Heaven Better Have Free Refills

Eunoia Review

I want my God to be the old man behind the projector at one of those classic movie theaters. Who has to organize the reels of film alphabetically, but makes sure to leave a few of his favorite ones on the top of the pile anyway. Who chews peppermints throughout the day, and gets yelled at by his daughter and his dentist because they think he’s going to hurt his teeth. Who yells at teenagers for their antics, not because he’s actually upset, but because he knows they’ll joke about it with the dates they brought, and he doesn’t mind being the butt end of any joke, especially one that helps somebody get laid. But mainly, I want my God to smoke cigars, because my Grandfather did. And I think the two of them should get along.

Donald C. Welch III lives in Brooklyn, NY. His current project @SocialLit explores…

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Moving Off the Factory Floor

Over the weekend I read an article by Sean Bishop entitled The Poetry Factory: On Mass Submission Culture. Though written two years ago, it remains an enlightening read about the economics of poetry submissions. Is the old method of submitting, selecting only a few journals and without the aid of simultaneous submissions, still viable? Maybe and maybe not. It’s definitely in a poet’s best interest to get as much work out as possible, but I also agree with Bishop in that quality often suffers as writers become more and more invested in the quantity of work they can send out. When poets begin treating their submissions like a production line in a factory it becomes more about industry than artistry.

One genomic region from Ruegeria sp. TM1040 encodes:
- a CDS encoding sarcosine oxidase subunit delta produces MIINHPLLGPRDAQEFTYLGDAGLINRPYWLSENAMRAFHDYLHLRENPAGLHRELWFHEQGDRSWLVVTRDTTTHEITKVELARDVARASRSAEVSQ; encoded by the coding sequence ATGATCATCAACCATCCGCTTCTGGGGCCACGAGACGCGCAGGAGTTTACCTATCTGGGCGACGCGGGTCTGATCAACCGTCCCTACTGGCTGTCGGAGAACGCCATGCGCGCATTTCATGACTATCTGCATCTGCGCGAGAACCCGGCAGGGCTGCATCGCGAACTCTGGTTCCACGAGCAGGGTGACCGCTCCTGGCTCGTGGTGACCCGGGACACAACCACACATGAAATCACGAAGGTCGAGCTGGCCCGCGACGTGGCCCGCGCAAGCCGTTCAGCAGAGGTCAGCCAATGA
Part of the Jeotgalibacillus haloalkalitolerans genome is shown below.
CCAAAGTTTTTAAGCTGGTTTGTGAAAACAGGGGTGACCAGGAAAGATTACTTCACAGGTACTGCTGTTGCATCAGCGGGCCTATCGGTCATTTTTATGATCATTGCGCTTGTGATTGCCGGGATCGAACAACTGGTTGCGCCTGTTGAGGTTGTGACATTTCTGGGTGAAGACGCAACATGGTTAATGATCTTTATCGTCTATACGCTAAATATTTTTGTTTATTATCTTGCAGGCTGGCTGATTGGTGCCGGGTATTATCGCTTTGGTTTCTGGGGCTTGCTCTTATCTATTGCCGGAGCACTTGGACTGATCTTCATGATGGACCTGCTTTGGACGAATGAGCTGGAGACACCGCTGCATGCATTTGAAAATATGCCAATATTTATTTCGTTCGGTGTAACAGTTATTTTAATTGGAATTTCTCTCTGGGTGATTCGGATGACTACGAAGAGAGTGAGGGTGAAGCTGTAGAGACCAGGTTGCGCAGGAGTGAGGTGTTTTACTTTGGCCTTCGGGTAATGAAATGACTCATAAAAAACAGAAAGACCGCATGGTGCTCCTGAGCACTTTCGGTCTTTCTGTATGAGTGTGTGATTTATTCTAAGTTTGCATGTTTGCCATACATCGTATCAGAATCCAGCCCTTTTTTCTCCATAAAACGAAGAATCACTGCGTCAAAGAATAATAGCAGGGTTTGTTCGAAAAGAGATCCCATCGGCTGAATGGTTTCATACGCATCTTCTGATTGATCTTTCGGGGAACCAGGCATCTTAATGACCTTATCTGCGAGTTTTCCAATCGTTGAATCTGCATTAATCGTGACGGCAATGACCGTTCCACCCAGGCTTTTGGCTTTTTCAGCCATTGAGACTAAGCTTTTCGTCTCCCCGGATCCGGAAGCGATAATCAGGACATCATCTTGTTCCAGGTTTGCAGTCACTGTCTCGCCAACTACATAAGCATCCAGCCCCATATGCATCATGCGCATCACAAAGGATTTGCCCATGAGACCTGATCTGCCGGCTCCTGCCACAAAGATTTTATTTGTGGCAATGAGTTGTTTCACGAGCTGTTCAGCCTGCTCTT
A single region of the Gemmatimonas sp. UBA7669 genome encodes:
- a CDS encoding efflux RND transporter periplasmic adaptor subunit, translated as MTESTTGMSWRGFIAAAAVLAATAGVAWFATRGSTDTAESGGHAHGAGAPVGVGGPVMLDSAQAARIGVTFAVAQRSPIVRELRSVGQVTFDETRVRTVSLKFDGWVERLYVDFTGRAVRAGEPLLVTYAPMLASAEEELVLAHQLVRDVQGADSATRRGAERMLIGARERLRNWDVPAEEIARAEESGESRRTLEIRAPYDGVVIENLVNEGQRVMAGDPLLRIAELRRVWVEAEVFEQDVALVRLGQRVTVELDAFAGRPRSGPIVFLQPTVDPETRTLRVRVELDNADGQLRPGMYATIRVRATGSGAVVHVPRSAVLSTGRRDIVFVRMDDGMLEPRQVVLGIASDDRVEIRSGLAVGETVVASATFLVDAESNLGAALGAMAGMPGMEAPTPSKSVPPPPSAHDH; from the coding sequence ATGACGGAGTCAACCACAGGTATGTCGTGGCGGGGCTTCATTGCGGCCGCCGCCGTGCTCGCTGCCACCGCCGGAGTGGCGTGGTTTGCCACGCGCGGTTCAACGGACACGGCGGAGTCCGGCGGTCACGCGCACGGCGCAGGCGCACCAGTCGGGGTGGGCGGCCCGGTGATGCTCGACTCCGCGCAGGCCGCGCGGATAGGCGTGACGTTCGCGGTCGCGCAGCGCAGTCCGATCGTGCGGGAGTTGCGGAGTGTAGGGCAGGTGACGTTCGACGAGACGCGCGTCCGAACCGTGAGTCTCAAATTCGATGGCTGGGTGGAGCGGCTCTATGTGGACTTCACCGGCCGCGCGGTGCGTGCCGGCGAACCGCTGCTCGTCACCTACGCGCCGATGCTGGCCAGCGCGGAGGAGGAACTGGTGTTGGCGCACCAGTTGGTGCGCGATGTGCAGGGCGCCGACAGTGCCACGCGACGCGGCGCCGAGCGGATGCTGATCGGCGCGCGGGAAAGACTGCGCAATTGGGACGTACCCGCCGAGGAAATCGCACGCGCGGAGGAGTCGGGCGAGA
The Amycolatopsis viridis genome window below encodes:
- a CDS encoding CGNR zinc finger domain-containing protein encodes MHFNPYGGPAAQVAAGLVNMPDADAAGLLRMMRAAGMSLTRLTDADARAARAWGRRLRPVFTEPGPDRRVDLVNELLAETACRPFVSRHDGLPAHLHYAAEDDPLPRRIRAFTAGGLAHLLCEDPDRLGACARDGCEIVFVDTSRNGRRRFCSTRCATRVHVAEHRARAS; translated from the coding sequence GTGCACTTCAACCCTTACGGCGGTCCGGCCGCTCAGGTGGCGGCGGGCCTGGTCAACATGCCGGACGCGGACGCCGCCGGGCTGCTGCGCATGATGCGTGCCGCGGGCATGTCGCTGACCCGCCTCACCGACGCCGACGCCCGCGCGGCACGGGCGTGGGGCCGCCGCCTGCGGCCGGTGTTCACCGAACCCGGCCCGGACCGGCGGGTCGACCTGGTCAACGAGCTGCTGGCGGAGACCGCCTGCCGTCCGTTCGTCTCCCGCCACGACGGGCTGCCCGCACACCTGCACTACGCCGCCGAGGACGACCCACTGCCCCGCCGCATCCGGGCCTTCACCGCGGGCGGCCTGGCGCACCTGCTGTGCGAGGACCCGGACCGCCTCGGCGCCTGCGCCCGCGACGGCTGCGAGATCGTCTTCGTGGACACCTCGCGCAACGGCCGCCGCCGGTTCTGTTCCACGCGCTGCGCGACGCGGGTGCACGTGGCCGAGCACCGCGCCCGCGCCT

In November I wrote a blog about submissions, the things I’ve learned, and advice I’ve been given including the advice from Peter Jay Shippy: submit where you read. While I still consider this valuable insight, the problem is that there’s so much content on the internet and in print that it’s daunting to keep up with new publications.

While it might sound counter-intuitive to popular opinion, I intend on submitting a good portion of my new work to the magazines and journals who have published me. When I started submitting I sent work out anywhere and everywhere, but now that I have publications I like and who like my work I can be more selective, both with my poetry and my choice of publications, in order to find the right outlets for specific pieces. I don’t want to blindly submit poems to a list of publications and collect journal titles for my bio like merit badges. That being said, I still want to submit to new places, but now I can take the time to read and get to know the publication to make sure it fits my work and isn’t just a catchy title or famous reputation. I’m more interested in being a contributor than a one timer so the places I submit to are places I’ll continue giving my work to for future publications.